What It Cost Me When My Boyfriend Died

I met Chris at a mutual friend’s concert in Manhattan’s Upper East Side in early 2011. We bonded over the fact that we had both been in junior high productions of the same, very obscure, musical, Angels Aware. He sang me one of the songs from the production and I was instantly smitten. He was handsome, smart, funny and driven. What I didn’t know that night was that he was also hopeful for the first time in his life. He had just returned to work after a double lung transplant to replace his diseased lungs, which had been ravaged by cystic fibrosis.

Chris passed away on Feb. 20, 2013 at the age of 31. I spent the day after he died lying face down on my carpet waiting for my younger sister to fly in from out of town. The next day, I went on a shopping spree of epic proportions.

That kind of irresponsible spending is against my nature. I work in a notoriously low-paying industry (book publishing), and I have always been good at setting and sticking to budgets. I am not a reckless, impulsive spender. My budget is divided into weekly and monthly spending allocations. I use transit check and a flexible spending account to get as much mileage out of my pretax dollars as possible, and I contribute enough to my 401(k) to receive all of my company’s matching funds. My multiple savings accounts for different savings goals pull money from my checking account as soon as my paycheck lands. I love to save money for well-considered, big-ticket items. I once saved for five years to be able to quit my job and travel around the world with my sister. For me, it’s worth it to not carelessly spend on the small things that add up—I’m always looking at the bigger picture.

But the Friday after Chris died, I didn’t care about any of my budgets. My high school tutor once told me I should always dress up for an exam, because if I looked good I would feel confident as well. I knew I would be visible at the wake and the funeral, and I thought that if I looked my best, I would be able to make it through the day. I bought a $268 dress for the wake, $182 black shoes I could stand in all day, a $160 black sweater, and a $43 purse. I spent $70 on makeup at Sephora. I got a $40 blowout and a $10 manicure. My sister looked at me and said, “You look stressed. A chair massage would make you feel better.” So I opened my wallet and paid $20 for one.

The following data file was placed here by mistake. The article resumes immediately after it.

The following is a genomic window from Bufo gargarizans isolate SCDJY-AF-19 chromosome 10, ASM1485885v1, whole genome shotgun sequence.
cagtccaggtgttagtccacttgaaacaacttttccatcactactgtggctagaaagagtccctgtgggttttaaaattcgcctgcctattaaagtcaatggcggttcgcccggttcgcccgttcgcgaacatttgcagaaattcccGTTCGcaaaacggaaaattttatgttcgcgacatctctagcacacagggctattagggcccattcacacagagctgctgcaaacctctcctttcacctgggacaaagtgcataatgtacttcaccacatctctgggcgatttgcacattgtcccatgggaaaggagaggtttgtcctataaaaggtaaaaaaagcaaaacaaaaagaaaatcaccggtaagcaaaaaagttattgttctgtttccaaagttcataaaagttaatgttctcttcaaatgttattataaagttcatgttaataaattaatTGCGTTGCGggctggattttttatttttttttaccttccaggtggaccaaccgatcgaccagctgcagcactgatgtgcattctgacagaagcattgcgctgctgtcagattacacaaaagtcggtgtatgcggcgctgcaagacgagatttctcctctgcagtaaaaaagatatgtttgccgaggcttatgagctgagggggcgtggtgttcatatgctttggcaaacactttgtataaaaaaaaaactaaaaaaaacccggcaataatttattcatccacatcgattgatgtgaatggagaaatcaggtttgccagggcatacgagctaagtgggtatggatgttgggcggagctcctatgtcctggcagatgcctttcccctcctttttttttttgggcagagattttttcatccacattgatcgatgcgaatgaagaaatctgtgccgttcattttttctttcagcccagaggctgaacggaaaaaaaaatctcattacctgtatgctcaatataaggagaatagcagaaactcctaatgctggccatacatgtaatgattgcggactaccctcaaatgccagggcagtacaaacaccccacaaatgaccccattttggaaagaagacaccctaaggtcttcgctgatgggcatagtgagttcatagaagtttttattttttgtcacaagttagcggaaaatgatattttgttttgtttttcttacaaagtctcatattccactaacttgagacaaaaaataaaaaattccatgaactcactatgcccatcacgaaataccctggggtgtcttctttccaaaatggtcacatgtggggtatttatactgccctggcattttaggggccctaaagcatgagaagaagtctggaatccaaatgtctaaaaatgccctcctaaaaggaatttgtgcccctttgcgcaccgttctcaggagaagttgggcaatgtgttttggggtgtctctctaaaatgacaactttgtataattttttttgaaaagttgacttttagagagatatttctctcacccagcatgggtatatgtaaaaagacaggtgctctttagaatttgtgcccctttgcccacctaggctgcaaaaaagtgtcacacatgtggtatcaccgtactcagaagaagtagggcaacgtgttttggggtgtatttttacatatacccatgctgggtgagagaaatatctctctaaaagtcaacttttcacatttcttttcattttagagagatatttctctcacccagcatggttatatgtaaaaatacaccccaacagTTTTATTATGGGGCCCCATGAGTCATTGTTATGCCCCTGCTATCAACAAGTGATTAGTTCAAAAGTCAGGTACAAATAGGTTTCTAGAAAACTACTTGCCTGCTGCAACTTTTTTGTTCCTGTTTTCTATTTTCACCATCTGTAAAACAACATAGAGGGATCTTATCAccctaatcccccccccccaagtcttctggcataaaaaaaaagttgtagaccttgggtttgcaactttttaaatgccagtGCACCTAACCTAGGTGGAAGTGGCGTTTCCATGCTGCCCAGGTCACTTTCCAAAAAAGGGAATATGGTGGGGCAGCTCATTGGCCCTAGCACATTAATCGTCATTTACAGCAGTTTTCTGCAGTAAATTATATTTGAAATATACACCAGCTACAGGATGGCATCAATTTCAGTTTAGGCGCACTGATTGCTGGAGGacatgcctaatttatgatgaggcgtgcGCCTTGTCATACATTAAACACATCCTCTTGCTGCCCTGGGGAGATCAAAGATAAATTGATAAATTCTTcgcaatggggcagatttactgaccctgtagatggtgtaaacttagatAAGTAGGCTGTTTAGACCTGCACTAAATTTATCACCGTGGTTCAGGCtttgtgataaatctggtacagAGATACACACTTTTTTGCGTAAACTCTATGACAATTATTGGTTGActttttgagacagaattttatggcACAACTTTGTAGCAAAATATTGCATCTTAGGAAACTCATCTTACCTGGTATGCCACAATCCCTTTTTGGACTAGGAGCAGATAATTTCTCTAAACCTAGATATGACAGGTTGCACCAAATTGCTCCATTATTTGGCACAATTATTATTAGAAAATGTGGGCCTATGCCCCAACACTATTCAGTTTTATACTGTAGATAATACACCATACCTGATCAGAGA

That night I took my sister out to a cocktail bar I’d wanted to try, and to and a nice dinner at Momofuku Ssam Bar. We took an unnecessary taxi back to my apartment. Another $236 was deducted from my bank account.

My spending spree continued over the next few months. I needed a reason to get out of bed in the morning, so I registered for races to run ($70). I needed something to look forward to, so I joined a summer share with my friends on Fire Island ($1,200). I signed up for kickball and bowling leagues so that I had somewhere to be during the week ($375). Then, of course, I needed cute clothes for all of these social events ($500).

My therapist suggested that I sign up for a writing class to help me process my grief ($445). Therapy? That’s not cheap ($2,100 since the day Chris and his nurse called to tell me it was time to say goodbye). On what would have been Chris’s 32nd birthday, I sent his mother flowers ($75).

Since Chris died, I’ve gone out to dinner or drinks almost every night. I am desperate to feel connected and I avoid being alone. I buy rounds at dive bars ($40), and eat long leisurely brunches on the weekends ($55). I take taxis all the time that I never would have taken before ($262). I have thrown my credit card down over and over and spent money without a second thought. My therapist says that this type of spending is a typical reaction for women who lose their partner, especially after a long illness. She says that spending money on things like classes and vacations is a way for me to reenter the world of the living.